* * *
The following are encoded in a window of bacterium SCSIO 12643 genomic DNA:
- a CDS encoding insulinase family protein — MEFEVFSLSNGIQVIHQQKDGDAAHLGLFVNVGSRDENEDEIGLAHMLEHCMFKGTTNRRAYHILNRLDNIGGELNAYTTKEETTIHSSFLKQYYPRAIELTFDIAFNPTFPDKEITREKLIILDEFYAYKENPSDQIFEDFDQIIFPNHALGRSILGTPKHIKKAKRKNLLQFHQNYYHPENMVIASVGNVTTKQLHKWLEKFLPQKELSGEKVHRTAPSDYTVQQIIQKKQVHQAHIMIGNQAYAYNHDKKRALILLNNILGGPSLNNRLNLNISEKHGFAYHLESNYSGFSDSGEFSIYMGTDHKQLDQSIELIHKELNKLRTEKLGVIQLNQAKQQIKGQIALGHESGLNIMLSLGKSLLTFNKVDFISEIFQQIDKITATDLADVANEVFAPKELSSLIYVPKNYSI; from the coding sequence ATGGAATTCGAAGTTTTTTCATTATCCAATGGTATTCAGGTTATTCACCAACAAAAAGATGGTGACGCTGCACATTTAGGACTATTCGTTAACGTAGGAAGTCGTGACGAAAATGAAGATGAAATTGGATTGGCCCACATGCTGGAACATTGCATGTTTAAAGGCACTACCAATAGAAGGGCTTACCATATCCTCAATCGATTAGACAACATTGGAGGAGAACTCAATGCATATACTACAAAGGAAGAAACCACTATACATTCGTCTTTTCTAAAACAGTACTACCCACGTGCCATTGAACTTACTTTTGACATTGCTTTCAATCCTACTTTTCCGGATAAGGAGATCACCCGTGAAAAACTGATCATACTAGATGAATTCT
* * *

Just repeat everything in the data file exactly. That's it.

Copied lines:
The following are encoded in a window of bacterium SCSIO 12643 genomic DNA:
- a CDS encoding insulinase family protein — MEFEVFSLSNGIQVIHQQKDGDAAHLGLFVNVGSRDENEDEIGLAHMLEHCMFKGTTNRRAYHILNRLDNIGGELNAYTTKEETTIHSSFLKQYYPRAIELTFDIAFNPTFPDKEITREKLIILDEFYAYKENPSDQIFEDFDQIIFPNHALGRSILGTPKHIKKAKRKNLLQFHQNYYHPENMVIASVGNVTTKQLHKWLEKFLPQKELSGEKVHRTAPSDYTVQQIIQKKQVHQAHIMIGNQAYAYNHDKKRALILLNNILGGPSLNNRLNLNISEKHGFAYHLESNYSGFSDSGEFSIYMGTDHKQLDQSIELIHKELNKLRTEKLGVIQLNQAKQQIKGQIALGHESGLNIMLSLGKSLLTFNKVDFISEIFQQIDKITATDLADVANEVFAPKELSSLIYVPKNYSI; from the coding sequence ATGGAATTCGAAGTTTTTTCATTATCCAATGGTATTCAGGTTATTCACCAACAAAAAGATGGTGACGCTGCACATTTAGGACTATTCGTTAACGTAGGAAGTCGTGACGAAAATGAAGATGAAATTGGATTGGCCCACATGCTGGAACATTGCATGTTTAAAGGCACTACCAATAGAAGGGCTTACCATATCCTCAATCGATTAGACAACATTGGAGGAGAACTCAATGCATATACTACAAAGGAAGAAACCACTATACATTCGTCTTTTCTAAAACAGTACTACCCACGTGCCATTGAACTTACTTTTGACATTGCTTTCAATCCTACTTTTCCGGATAAGGAGATCACCCGTGAAAAACTGATCATACTAGATGAATTCT